My first experience making something large and relatively complex was during my five years of participation in the All-American Soap Box Derby, from 1964 to 1968 (age 11 to 15). My father had taught me the use of tools at a very young age, but building a high-quality Soap Box Derby car required a new set of skills including:
- Finding a local business to sponsor me
- Budgeting and tracking my expenses for reimbursement
- Designing within the constraints of the rules (see rule books below)
- Project management and sticking with the project over a couple months
- Sourcing parts
- Learning how to use many new tools
- Learning new construction techniques (drilling and tapping, automotive body work and painting, fiberglass)
Participants purchased a kit consisting of two axles, four wheels, and a steering wheel. All other parts were the responsibility of the participant. One of the rules was that we were to build our own cars; parents were supposed to be hands off. The contest was only for boys when I participated (girls were invited to participate shortly after I competed).
Chevrolet was the national sponsor of the All-American Soap Box Derby. Because the county I lived in had two large General Motors facilities (Packard Electric and the Lordstown Assembly Plant), the Derby was a very big deal. For my second year the local sponsors unveiled a replica of Derby Downs, the national championship track in Akron, Ohio. Cars were gravity propelled as we raced down the 989-foot track, reaching speeds around 30 miles per hour.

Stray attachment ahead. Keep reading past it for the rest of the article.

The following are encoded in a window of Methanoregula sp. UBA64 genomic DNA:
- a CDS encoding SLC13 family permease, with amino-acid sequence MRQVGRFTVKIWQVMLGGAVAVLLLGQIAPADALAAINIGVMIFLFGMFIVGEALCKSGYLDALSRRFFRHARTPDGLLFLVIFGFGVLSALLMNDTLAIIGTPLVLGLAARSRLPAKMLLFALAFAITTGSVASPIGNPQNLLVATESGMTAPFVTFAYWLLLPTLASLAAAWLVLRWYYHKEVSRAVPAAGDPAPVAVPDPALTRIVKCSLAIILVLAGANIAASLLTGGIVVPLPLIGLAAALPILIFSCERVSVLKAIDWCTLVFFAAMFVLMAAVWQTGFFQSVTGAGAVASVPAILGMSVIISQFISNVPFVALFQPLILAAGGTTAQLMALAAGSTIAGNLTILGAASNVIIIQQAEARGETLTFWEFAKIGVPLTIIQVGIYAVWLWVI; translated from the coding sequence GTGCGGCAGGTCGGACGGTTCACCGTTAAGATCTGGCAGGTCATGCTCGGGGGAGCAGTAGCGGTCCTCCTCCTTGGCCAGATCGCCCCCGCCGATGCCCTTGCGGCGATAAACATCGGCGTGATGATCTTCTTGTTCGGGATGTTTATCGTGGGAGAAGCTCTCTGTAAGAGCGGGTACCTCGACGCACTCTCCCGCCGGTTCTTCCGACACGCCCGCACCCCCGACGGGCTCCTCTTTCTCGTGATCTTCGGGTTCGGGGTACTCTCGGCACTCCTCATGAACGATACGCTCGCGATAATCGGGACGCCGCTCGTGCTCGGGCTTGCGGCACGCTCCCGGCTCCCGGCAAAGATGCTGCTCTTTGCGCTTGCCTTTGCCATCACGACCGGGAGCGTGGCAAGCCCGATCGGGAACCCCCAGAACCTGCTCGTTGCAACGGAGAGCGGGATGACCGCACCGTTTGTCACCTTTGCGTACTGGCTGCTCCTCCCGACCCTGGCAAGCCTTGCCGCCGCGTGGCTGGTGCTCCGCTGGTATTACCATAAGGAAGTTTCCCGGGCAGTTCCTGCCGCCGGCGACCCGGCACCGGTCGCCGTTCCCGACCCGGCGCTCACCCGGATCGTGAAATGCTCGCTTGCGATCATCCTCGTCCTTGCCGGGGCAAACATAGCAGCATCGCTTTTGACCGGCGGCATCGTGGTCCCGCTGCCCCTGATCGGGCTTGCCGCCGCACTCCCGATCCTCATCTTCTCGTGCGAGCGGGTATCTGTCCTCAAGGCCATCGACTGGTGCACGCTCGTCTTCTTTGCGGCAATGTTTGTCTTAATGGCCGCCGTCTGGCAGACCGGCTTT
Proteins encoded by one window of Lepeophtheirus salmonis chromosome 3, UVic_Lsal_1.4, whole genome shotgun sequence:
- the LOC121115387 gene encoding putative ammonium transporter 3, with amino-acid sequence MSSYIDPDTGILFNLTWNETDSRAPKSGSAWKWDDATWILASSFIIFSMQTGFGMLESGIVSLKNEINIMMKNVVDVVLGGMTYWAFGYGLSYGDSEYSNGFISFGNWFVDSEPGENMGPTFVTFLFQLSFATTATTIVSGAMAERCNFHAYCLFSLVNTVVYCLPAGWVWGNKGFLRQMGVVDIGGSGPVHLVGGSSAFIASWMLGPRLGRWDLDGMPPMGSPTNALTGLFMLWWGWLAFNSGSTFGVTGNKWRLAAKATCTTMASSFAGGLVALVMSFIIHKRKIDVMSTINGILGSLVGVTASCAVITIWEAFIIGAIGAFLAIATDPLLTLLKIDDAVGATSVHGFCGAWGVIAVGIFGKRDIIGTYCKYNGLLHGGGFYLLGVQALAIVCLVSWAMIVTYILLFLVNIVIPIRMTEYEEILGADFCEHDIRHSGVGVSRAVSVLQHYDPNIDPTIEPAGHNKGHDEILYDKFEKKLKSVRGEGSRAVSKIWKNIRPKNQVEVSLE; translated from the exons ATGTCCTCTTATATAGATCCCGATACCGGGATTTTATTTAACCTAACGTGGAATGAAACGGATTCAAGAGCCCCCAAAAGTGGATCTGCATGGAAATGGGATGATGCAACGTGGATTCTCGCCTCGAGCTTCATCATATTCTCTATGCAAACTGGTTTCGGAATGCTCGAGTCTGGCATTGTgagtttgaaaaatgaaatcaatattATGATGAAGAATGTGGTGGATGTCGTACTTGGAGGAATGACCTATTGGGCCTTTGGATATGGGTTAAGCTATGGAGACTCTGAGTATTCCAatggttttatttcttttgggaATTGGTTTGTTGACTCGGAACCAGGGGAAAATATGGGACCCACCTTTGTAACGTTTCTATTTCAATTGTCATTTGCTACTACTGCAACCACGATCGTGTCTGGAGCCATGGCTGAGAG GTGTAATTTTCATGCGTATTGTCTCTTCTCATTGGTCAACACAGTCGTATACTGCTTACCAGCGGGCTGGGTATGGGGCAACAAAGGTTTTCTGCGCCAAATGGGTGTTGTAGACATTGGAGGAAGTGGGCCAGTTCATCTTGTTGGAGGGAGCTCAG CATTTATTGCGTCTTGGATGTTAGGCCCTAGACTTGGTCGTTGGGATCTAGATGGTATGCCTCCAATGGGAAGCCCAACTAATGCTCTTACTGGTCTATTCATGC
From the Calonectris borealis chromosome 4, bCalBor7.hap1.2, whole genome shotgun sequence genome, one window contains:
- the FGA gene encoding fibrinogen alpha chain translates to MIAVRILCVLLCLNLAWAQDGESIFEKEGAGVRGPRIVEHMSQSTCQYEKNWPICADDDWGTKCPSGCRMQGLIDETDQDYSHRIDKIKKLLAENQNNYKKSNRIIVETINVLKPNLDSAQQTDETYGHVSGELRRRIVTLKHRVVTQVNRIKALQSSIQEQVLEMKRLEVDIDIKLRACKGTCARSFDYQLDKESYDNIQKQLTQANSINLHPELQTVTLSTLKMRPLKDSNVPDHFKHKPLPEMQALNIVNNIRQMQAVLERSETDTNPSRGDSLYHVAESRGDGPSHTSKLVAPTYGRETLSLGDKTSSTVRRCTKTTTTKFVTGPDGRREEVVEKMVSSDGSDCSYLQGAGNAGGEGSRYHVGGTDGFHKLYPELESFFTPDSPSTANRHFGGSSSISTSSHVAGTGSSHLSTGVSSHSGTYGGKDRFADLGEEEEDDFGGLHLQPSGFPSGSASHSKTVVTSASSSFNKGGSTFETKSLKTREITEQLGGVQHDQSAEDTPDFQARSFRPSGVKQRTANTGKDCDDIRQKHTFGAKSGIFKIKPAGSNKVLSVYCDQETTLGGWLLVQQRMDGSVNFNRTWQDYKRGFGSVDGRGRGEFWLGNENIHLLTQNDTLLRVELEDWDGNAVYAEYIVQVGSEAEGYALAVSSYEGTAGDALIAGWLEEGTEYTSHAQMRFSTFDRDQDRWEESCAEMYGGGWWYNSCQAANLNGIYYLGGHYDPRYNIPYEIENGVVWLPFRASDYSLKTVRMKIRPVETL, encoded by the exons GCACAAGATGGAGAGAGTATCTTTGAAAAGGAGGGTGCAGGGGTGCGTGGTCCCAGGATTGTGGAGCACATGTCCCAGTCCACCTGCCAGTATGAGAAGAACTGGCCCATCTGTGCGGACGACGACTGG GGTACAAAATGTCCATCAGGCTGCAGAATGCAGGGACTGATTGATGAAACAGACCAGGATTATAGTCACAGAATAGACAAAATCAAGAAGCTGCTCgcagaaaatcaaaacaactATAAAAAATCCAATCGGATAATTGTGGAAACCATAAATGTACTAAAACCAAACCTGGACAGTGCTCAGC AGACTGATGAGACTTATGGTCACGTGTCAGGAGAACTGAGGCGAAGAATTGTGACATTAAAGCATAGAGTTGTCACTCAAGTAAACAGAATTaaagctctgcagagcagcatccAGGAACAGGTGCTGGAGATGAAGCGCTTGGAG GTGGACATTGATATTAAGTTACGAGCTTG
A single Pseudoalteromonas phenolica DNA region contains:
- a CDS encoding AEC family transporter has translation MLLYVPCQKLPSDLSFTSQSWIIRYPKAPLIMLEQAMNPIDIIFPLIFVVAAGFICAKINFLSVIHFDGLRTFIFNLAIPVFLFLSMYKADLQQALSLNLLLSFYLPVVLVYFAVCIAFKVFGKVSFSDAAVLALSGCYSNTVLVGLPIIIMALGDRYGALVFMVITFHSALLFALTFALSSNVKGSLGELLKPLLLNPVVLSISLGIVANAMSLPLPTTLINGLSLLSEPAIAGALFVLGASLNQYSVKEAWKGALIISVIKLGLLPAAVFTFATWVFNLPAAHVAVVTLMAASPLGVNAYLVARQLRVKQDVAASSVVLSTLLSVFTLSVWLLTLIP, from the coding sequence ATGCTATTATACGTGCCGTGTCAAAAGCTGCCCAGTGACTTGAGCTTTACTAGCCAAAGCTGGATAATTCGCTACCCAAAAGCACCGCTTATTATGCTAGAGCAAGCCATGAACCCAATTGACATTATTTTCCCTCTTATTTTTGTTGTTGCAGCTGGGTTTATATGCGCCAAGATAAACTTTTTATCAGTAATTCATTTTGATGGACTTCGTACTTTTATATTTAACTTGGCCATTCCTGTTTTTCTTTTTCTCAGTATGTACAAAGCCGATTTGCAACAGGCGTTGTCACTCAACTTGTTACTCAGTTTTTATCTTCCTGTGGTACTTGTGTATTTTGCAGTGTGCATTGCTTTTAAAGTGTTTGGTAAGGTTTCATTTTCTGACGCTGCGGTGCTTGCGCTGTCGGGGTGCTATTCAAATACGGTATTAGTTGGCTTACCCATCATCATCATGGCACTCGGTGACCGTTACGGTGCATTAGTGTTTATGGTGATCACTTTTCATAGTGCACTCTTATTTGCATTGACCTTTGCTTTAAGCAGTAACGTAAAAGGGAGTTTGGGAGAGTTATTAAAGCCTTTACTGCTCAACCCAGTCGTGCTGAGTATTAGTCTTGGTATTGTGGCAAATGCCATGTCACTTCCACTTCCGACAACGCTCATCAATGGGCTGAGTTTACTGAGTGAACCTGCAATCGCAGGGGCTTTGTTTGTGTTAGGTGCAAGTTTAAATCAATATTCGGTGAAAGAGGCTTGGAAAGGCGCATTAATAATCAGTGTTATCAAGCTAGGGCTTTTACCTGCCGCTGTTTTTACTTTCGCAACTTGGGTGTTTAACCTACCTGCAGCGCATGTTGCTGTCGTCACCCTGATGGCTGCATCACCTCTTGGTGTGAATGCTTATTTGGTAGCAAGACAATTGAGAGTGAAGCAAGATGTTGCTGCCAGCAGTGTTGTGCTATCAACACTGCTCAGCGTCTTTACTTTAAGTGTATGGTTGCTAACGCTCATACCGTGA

My dad became one of the top volunteers, running the multi-week clinic that taught kids how to design and build their cars. The program that he put together was so good that he was featured in the national Clinic Guide for 1968 (he, my brother, and I all appeared in the photos). One year he and the assistant clinic director built cars to compete with each other on race day for the Oil Can trophy. Dad won!
Unfortunately, there was a lot of cheating. Some parents built the cars for their kids. Later I learned that others were rebuilding wheel bearings, which was strictly prohibited. My parents taught me to play by the rules, and I did. They considered learning to deal with dishonesty to be part of growing up. I acquired a tremendous number of skills from my participation that are valuable to this day. Cheaters had glory for a day and learned little or nothing.
I have a couple folders full of Derby rulebooks and brochures from the 1960s, so I decided to scan and post them for historical purposes.